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Thursday, July 30, 2009

Real Life LEED: Deconstruction Costs Revealed (aka Sustainable Demolition) [LEED MR Credits]

Great article for you LEEDers:

Real Life LEED is back! Hope the withdrawal wasn't too harsh. I'm looking forward to relieving some of what I'm calling 'killer post constipation' (AKA my post ideas backlog... sorry for the mental image), so be sure to come back soon!

A colleague of mine is working on a LEED project where an existing building on site has been determined not worthy of renovation and is slated to be demolished. Being the good environmental stewards we are (and having a desire not to ruin chances of earning MRc2, Construction Waste Management later on), I was tasked with searching for information about the relative costs and considerations between conventional demolition and the more sustainable deconstruction process."


As reported in a Northeastern study discussed further below, the three primary drivers of the costs and returns on a deconstruction project are (1) labor costs, (2) disposal costs, and (3) the resale or donation value of the salvaged materials. An excellent article out of Remodeling magazine unfortunately determined that "there is no rule of thumb or average square footage cost", as there are too many variables to really make this useful. From articles I've seen across the interwebs, deconstruction premiums can range from a first cost savings to a 200% increase (see the case study on the last page of the Remodeling article), but these premiums are frequently offset by material values. I've seen enough figures citing a 15-30% premium (before salvaged material sales) over conventional demolition costs to feel comfortable giving that figure to a client, with huge non-committal caveats of course.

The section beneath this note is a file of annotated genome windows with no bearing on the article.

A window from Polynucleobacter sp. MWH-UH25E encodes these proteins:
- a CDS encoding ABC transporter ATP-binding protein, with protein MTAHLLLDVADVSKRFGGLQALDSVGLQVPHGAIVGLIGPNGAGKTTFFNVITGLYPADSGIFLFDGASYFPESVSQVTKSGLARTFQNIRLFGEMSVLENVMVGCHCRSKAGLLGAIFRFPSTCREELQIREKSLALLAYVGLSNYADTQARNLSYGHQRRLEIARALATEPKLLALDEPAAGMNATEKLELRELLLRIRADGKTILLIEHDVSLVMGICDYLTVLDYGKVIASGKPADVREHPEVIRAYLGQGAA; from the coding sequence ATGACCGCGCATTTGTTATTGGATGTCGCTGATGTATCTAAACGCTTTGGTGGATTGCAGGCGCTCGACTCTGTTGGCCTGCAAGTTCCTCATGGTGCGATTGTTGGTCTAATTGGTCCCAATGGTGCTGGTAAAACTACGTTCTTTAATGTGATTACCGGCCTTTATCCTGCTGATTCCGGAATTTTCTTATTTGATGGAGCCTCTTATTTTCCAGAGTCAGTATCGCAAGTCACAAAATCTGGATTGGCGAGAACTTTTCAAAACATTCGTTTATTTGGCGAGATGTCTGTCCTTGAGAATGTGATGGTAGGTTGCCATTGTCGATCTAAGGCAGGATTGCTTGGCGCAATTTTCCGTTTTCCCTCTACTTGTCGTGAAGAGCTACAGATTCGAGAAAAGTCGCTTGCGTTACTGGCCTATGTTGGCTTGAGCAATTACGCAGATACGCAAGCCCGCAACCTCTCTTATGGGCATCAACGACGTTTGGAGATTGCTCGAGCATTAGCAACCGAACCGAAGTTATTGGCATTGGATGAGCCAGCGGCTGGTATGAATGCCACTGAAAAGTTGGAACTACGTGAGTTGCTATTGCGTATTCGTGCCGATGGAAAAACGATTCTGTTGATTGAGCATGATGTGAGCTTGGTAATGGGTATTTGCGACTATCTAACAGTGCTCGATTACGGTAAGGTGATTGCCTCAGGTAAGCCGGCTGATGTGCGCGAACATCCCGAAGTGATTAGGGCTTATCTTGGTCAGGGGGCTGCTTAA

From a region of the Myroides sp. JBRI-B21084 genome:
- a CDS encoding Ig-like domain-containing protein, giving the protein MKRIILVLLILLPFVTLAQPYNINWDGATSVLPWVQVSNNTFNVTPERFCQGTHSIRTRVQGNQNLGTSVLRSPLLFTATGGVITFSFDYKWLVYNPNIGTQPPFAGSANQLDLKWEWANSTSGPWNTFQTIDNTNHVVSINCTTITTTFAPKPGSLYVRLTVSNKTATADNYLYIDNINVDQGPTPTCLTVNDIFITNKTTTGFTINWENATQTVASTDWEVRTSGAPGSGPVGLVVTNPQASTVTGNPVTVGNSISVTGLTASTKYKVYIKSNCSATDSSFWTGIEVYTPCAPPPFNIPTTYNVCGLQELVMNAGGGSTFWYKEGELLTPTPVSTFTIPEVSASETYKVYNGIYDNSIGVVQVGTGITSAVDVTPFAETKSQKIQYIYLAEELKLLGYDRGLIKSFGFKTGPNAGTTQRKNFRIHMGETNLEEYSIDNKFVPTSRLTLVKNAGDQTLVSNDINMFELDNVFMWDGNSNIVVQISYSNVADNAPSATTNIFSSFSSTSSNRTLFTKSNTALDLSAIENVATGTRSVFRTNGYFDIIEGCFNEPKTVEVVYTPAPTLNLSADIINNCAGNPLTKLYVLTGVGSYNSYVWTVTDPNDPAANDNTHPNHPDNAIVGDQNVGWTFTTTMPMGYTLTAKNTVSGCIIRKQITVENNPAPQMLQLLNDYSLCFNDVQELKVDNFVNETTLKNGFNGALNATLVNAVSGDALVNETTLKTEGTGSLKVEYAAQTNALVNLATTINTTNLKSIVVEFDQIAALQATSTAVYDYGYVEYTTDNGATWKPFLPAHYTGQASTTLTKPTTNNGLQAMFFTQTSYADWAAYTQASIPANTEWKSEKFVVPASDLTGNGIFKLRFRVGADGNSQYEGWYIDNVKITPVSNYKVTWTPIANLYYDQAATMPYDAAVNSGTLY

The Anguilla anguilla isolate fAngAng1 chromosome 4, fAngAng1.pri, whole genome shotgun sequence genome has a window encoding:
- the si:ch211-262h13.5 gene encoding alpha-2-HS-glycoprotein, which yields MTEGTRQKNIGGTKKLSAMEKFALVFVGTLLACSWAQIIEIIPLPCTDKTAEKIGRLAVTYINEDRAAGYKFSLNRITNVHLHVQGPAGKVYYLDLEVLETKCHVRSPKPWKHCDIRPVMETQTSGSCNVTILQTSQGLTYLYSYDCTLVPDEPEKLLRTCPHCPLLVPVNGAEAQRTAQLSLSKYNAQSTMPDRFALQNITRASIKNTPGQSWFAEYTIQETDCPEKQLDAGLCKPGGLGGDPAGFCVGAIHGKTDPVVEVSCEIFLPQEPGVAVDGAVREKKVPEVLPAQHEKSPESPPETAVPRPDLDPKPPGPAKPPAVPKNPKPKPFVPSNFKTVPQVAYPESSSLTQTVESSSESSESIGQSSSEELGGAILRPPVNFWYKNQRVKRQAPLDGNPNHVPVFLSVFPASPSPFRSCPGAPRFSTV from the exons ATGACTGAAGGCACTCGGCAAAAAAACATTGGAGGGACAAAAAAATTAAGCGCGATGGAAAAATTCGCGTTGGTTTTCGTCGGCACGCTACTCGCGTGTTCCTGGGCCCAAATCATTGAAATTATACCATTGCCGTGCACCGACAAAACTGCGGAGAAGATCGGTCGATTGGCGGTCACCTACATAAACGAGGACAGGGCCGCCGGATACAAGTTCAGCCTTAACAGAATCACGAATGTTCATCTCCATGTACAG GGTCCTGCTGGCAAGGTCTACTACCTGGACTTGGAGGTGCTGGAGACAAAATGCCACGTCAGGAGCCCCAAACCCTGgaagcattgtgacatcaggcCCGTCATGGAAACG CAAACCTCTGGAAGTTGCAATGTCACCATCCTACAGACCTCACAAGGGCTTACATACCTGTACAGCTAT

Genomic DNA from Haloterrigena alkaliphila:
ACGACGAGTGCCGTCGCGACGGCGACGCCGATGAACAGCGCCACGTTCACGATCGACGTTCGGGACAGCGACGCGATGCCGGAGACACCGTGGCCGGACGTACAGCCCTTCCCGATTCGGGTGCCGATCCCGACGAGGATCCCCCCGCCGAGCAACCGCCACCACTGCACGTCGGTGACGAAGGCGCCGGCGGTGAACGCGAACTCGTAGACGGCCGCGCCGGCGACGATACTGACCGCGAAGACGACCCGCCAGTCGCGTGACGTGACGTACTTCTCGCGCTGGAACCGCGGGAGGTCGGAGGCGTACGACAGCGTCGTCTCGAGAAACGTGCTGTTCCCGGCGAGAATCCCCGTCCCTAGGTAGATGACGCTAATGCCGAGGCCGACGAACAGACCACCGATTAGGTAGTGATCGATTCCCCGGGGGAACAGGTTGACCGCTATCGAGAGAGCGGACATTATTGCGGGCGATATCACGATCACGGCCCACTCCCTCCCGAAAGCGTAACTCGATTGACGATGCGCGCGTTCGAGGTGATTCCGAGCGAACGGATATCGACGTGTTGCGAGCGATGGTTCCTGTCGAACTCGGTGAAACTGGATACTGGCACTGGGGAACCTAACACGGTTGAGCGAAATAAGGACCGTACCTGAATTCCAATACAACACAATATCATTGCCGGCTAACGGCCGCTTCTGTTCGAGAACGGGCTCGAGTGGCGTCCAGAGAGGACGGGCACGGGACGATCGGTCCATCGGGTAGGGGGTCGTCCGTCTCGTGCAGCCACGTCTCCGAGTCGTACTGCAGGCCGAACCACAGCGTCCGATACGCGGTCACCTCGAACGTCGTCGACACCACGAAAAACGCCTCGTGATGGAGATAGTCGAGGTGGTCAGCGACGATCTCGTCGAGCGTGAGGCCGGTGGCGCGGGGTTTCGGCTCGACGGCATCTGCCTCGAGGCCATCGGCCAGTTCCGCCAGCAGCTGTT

Commercial Cost Examples

The only commercial cost info I could find was a case study by a Canadian company called Pacific Labour Demolition. On a 6,800 sf office/warehouse building, deconstruction costs showed a 20.9% ($2,128) premium over standard demolition, but that was more than offset by the retail value of the salvaged material at $3,046.

Continue reading:
Real Life LEED: Deconstruction Costs Revealed (aka Sustainable Demolition):


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